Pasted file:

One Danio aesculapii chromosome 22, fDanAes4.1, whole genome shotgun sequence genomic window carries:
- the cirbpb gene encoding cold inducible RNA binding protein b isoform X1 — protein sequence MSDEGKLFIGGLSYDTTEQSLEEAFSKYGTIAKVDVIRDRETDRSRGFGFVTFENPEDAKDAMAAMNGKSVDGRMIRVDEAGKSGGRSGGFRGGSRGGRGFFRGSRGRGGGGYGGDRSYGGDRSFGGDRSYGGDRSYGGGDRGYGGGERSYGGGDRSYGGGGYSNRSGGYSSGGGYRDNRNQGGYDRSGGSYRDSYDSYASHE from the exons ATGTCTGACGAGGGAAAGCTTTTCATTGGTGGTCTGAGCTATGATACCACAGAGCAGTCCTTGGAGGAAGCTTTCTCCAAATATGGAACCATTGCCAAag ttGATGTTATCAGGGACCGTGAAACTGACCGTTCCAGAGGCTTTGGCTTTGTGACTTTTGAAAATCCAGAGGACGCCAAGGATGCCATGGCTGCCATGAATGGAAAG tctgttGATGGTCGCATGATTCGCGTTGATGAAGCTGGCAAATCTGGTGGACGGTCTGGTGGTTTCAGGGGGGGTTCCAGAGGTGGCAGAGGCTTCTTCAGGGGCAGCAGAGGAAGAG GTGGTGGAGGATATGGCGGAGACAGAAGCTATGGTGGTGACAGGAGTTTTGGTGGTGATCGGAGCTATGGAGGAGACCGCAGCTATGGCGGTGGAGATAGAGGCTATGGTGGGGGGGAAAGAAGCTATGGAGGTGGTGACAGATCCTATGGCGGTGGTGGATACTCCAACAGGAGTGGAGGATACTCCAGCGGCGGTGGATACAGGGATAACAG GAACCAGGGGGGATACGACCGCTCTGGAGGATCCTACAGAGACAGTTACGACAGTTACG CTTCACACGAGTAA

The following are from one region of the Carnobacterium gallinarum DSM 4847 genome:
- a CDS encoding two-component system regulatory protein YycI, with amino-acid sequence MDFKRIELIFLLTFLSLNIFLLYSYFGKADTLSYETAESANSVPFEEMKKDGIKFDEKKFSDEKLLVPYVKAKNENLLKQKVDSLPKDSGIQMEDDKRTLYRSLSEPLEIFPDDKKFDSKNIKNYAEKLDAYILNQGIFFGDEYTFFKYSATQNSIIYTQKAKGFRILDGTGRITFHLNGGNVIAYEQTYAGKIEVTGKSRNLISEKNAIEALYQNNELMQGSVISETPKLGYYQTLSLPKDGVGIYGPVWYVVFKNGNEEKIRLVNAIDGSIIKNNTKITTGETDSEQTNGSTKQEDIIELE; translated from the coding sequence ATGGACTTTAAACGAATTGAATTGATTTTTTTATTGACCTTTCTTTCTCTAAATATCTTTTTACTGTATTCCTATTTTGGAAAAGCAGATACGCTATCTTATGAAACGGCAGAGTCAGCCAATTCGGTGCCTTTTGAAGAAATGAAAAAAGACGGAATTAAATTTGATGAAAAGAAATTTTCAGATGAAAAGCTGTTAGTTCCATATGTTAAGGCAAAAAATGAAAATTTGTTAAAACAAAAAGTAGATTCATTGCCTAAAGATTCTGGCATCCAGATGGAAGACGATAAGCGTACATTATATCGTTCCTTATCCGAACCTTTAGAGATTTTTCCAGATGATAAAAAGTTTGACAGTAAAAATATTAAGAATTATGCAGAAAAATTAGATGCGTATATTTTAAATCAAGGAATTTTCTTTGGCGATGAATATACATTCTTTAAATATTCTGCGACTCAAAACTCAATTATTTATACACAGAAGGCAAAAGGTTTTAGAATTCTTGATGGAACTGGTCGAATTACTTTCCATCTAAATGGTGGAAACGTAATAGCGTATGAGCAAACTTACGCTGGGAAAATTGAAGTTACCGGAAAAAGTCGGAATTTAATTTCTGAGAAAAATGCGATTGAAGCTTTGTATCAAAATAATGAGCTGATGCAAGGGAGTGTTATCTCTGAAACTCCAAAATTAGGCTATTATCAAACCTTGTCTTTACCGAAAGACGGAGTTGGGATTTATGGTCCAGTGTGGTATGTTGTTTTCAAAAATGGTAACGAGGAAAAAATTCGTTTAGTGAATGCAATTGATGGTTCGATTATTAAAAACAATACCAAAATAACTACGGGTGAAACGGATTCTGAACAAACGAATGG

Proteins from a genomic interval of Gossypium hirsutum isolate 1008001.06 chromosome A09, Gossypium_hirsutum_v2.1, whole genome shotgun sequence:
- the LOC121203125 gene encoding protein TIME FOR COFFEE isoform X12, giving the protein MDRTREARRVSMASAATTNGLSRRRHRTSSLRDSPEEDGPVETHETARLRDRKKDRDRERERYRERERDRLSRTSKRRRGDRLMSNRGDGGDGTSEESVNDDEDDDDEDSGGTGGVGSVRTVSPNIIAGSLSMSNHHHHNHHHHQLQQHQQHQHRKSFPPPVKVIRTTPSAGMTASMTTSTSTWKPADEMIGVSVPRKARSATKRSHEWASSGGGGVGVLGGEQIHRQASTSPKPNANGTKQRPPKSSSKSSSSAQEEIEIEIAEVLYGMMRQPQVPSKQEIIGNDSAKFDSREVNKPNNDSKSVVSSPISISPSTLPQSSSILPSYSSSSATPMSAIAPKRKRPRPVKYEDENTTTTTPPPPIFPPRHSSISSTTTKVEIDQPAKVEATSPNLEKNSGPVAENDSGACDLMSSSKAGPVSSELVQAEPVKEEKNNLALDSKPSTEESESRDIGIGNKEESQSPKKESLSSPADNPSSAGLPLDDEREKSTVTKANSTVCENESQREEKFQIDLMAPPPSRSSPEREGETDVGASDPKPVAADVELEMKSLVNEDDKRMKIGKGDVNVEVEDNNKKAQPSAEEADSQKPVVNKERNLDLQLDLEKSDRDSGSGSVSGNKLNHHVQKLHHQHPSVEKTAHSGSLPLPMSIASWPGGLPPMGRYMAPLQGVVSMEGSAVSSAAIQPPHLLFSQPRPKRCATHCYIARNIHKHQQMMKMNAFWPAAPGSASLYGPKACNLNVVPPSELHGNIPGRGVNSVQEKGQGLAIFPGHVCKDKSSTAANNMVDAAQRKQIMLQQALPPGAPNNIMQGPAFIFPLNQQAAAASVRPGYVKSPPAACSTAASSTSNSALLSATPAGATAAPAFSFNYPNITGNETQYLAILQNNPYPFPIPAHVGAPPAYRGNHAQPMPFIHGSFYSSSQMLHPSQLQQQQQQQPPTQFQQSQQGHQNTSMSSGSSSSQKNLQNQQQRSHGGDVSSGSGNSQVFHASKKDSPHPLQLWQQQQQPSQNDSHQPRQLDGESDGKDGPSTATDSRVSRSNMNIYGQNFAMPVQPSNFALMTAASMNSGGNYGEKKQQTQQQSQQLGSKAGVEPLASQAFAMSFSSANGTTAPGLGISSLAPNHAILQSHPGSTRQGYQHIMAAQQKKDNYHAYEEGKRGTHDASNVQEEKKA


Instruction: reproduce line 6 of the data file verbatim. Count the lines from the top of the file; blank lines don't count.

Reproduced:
- the LOC121203125 gene encoding protein TIME FOR COFFEE isoform X12, giving the protein MDRTREARRVSMASAATTNGLSRRRHRTSSLRDSPEEDGPVETHETARLRDRKKDRDRERERYRERERDRLSRTSKRRRGDRLMSNRGDGGDGTSEESVNDDEDDDDEDSGGTGGVGSVRTVSPNIIAGSLSMSNHHHHNHHHHQLQQHQQHQHRKSFPPPVKVIRTTPSAGMTASMTTSTSTWKPADEMIGVSVPRKARSATKRSHEWASSGGGGVGVLGGEQIHRQASTSPKPNANGTKQRPPKSSSKSSSSAQEEIEIEIAEVLYGMMRQPQVPSKQEIIGNDSAKFDSREVNKPNNDSKSVVSSPISISPSTLPQSSSILPSYSSSSATPMSAIAPKRKRPRPVKYEDENTTTTTPPPPIFPPRHSSISSTTTKVEIDQPAKVEATSPNLEKNSGPVAENDSGACDLMSSSKAGPVSSELVQAEPVKEEKNNLALDSKPSTEESESRDIGIGNKEESQSPKKESLSSPADNPSSAGLPLDDEREKSTVTKANSTVCENESQREEKFQIDLMAPPPSRSSPEREGETDVGASDPKPVAADVELEMKSLVNEDDKRMKIGKGDVNVEVEDNNKKAQPSAEEADSQKPVVNKERNLDLQLDLEKSDRDSGSGSVSGNKLNHHVQKLHHQHPSVEKTAHSGSLPLPMSIASWPGGLPPMGRYMAPLQGVVSMEGSAVSSAAIQPPHLLFSQPRPKRCATHCYIARNIHKHQQMMKMNAFWPAAPGSASLYGPKACNLNVVPPSELHGNIPGRGVNSVQEKGQGLAIFPGHVCKDKSSTAANNMVDAAQRKQIMLQQALPPGAPNNIMQGPAFIFPLNQQAAAASVRPGYVKSPPAACSTAASSTSNSALLSATPAGATAAPAFSFNYPNITGNETQYLAILQNNPYPFPIPAHVGAPPAYRGNHAQPMPFIHGSFYSSSQMLHPSQLQQQQQQQPPTQFQQSQQGHQNTSMSSGSSSSQKNLQNQQQRSHGGDVSSGSGNSQVFHASKKDSPHPLQLWQQQQQPSQNDSHQPRQLDGESDGKDGPSTATDSRVSRSNMNIYGQNFAMPVQPSNFALMTAASMNSGGNYGEKKQQTQQQSQQLGSKAGVEPLASQAFAMSFSSANGTTAPGLGISSLAPNHAILQSHPGSTRQGYQHIMAAQQKKDNYHAYEEGKRGTHDASNVQEEKKA